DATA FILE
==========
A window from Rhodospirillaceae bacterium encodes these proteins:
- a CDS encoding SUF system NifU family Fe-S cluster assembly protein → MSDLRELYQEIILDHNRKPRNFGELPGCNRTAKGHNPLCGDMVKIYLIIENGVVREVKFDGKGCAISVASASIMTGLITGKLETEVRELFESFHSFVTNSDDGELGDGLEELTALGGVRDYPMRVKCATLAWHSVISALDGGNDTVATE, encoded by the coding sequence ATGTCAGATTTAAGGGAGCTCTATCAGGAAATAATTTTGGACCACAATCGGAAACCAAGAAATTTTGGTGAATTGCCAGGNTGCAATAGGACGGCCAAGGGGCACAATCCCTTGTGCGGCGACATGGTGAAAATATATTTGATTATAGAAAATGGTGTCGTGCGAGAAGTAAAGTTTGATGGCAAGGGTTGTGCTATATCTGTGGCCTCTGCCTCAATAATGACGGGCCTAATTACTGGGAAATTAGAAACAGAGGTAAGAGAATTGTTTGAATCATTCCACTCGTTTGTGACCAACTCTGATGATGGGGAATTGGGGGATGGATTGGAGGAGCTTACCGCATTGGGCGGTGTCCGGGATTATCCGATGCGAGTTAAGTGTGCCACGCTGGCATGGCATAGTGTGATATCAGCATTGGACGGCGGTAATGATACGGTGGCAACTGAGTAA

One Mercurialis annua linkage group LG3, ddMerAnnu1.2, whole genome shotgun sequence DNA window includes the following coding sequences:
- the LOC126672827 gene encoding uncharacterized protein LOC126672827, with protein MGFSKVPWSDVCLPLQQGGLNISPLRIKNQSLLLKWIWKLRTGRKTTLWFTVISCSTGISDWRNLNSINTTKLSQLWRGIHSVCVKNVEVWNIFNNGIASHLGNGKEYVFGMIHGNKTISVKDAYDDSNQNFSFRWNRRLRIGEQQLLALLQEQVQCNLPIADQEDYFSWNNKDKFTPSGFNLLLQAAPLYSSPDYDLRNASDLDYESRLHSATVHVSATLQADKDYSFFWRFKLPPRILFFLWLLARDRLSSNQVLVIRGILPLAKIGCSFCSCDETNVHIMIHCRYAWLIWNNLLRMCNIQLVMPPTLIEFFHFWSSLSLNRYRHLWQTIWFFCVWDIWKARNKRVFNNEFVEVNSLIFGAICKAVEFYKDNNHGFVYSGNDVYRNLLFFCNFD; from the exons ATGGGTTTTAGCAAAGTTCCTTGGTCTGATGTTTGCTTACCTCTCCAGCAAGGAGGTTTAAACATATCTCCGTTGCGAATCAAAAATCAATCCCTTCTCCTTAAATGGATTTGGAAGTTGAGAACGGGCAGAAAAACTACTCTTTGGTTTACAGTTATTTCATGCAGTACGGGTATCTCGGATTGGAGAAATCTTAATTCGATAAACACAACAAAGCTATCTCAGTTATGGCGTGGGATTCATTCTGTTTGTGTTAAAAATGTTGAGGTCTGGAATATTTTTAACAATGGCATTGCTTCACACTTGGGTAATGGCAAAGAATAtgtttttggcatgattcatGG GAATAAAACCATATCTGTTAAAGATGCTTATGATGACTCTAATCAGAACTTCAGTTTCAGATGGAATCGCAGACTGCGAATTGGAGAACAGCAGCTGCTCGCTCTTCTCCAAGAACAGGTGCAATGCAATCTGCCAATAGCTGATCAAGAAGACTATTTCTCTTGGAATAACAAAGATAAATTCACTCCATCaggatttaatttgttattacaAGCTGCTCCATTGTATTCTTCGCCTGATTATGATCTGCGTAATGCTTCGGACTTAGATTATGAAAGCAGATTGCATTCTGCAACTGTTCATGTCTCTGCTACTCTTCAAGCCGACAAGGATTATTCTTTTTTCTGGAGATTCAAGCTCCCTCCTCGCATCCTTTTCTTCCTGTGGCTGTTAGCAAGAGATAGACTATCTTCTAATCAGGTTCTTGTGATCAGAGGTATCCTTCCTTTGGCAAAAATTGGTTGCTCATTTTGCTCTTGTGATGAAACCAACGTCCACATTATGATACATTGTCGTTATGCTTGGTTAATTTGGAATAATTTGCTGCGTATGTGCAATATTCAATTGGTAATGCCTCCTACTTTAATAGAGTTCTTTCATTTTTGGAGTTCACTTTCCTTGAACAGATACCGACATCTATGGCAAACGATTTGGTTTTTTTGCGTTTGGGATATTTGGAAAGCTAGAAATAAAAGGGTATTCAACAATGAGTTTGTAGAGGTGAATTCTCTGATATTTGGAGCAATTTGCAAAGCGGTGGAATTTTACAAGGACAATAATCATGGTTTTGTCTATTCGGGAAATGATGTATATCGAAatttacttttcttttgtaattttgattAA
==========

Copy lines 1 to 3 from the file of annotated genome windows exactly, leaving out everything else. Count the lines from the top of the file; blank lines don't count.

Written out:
A window from Rhodospirillaceae bacterium encodes these proteins:
- a CDS encoding SUF system NifU family Fe-S cluster assembly protein → MSDLRELYQEIILDHNRKPRNFGELPGCNRTAKGHNPLCGDMVKIYLIIENGVVREVKFDGKGCAISVASASIMTGLITGKLETEVRELFESFHSFVTNSDDGELGDGLEELTALGGVRDYPMRVKCATLAWHSVISALDGGNDTVATE, encoded by the coding sequence ATGTCAGATTTAAGGGAGCTCTATCAGGAAATAATTTTGGACCACAATCGGAAACCAAGAAATTTTGGTGAATTGCCAGGNTGCAATAGGACGGCCAAGGGGCACAATCCCTTGTGCGGCGACATGGTGAAAATATATTTGATTATAGAAAATGGTGTCGTGCGAGAAGTAAAGTTTGATGGCAAGGGTTGTGCTATATCTGTGGCCTCTGCCTCAATAATGACGGGCCTAATTACTGGGAAATTAGAAACAGAGGTAAGAGAATTGTTTGAATCATTCCACTCGTTTGTGACCAACTCTGATGATGGGGAATTGGGGGATGGATTGGAGGAGCTTACCGCATTGGGCGGTGTCCGGGATTATCCGATGCGAGTTAAGTGTGCCACGCTGGCATGGCATAGTGTGATATCAGCATTGGACGGCGGTAATGATACGGTGGCAACTGAGTAA

One Mercurialis annua linkage group LG3, ddMerAnnu1.2, whole genome shotgun sequence DNA window includes the following coding sequences: